ABC News Online, Posted Fri Dec 19, 2008 2:46pm AEDT
Updated Fri Dec 19, 2008 3:05pm AEDT
Predictions of a long, hot summer may please many Australians, but it is not good news for one of the country's top tourist attractions.
Satellite images show sea surface temperatures in the Coral Sea are already higher than average and the Bureau of Meteorology and the American National Oceanic and Atmospheric Administration have both forecast a high risk of coral bleaching.
Dr Russell Reichelt, the chairman of the Great Barrier Reef Marine Park Authority, says scientists are comparing this year's summer to another devastating time for the world's reefs.
"They're likening the conditions that we're looking at this summer now to be same as they were in 1998, when a very large global event occurred where 16 per cent of the world's coral reefs died from coral bleaching," he said.
Half of the Great Barrier Reef was affected by coral bleaching in that year, but only 5 per cent suffered permanent damage.
Dr Reichelt says reefs can recover from bleaching if they do not face further stresses from pollution, over-fishing or repeated hot weather events.
"Things like poor water quality running off the land should be cleaned up," he said.
"Things like damaging ... from anchoring on corals should be prevented.
"We want a healthy reef to be able to withstand the pressures that are happening from global warming."
Professor Terry Hughes, the director of the Australian Research Council Centre of Excellence for Coral Reef Studies, says if the warmer temperatures persist for more than two months there is a serious risk of coral dying.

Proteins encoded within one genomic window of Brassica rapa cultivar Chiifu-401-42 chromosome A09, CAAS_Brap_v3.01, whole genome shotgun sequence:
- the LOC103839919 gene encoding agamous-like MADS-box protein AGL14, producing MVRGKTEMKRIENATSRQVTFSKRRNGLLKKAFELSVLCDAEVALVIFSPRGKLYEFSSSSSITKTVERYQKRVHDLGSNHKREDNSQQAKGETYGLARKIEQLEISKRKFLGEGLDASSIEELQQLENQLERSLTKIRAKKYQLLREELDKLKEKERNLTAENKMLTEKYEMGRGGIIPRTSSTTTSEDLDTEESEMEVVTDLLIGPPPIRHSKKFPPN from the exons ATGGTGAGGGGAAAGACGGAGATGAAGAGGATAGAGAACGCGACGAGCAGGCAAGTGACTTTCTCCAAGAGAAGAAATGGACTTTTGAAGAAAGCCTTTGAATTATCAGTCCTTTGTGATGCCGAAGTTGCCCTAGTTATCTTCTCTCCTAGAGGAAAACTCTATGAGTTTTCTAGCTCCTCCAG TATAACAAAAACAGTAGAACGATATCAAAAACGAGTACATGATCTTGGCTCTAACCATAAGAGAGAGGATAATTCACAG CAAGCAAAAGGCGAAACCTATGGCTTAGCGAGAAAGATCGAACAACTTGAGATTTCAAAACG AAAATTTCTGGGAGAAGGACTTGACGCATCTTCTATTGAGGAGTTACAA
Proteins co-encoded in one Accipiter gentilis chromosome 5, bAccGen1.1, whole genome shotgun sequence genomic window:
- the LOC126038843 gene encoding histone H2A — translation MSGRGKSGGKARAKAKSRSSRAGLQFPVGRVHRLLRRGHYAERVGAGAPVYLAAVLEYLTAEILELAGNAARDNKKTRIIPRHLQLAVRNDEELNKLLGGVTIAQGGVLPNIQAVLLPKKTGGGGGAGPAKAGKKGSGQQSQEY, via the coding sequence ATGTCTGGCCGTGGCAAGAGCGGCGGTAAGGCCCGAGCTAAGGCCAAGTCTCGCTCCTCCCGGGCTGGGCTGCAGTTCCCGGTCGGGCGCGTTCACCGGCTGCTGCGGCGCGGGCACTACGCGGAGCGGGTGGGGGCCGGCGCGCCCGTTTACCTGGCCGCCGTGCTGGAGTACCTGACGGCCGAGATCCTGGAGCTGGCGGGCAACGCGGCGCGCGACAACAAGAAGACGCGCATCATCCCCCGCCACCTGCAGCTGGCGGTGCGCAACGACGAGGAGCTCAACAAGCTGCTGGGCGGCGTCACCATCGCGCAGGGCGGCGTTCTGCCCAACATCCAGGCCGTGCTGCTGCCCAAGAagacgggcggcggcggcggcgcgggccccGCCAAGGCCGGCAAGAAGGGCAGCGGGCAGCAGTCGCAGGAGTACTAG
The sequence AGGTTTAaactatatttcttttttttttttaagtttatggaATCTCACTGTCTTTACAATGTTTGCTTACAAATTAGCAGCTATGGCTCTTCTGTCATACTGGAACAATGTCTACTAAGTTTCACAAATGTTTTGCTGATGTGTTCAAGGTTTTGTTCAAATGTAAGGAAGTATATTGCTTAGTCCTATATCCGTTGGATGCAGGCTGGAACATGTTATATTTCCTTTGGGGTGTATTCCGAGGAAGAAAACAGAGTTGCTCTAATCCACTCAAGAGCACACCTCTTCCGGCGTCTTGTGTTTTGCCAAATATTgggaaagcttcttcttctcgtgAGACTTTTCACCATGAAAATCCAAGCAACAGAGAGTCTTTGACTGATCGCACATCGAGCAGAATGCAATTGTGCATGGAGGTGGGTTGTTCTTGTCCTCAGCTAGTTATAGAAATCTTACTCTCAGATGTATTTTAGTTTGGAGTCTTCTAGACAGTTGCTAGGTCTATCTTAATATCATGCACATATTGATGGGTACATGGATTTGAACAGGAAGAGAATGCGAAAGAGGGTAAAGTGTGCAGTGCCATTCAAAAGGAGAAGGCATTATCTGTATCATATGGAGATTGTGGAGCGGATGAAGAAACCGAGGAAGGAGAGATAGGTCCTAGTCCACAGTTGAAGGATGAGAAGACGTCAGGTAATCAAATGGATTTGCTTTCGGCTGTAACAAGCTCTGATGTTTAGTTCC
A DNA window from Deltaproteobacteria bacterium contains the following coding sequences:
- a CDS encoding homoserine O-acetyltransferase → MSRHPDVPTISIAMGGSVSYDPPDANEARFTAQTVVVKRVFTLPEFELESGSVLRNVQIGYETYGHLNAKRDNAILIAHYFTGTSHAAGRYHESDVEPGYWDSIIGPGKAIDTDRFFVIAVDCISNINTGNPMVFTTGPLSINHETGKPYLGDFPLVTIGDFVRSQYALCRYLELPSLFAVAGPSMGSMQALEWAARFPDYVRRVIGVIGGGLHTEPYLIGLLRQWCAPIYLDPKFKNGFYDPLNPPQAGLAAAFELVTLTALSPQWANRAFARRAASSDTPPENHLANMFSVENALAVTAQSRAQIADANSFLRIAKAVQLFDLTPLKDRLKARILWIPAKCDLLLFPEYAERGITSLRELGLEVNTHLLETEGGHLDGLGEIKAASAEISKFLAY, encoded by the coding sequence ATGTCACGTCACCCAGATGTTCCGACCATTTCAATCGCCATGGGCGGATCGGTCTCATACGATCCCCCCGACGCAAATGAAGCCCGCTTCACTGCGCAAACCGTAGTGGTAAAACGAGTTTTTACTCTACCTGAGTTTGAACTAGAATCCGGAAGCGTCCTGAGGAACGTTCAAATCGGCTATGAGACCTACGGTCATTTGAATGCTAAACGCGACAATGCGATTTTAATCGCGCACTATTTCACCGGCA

"If you lose the structure that the corals provide through their skeleton then fish populations inevitably decline as well," he said.
No 'distant threat'
Professor Hughes says bleaching is a clear sign of global warming.
"It's important to remember that for coral reefs, global warming is not some distant threat that might or might not happen in the future," he said.
"It's already happening.
"The Great Barrier Reef has already bleached twice and there's a very good chance that this year will be the third major bleaching event."
Environment groups accuse the Federal Government of ignoring the reef in its response to climate change this week.
"What would be a horrible irony of the release of the emissions trading system targets this week would be to see a taste of things to come in the future, of more severe and frequent bleaching events," Richard Leck, from conservation group WWF Australia, said.
"That's what will happen unless we get action on climate change - significant reductions, not 5 per cent reductions."
Professor Hughes says unless CO2 emissions are sharply reduced, the Great Barrier Reef will be lost.
"We've got 10 to 15 years to significantly reduce CO2 emissions," he said. "We need to do better."
However, scientists say a cyclone or winds could cool water temperatures this summer and prevent a major bleaching event.
Based on a report by Jennifer Macey for AM, December 19.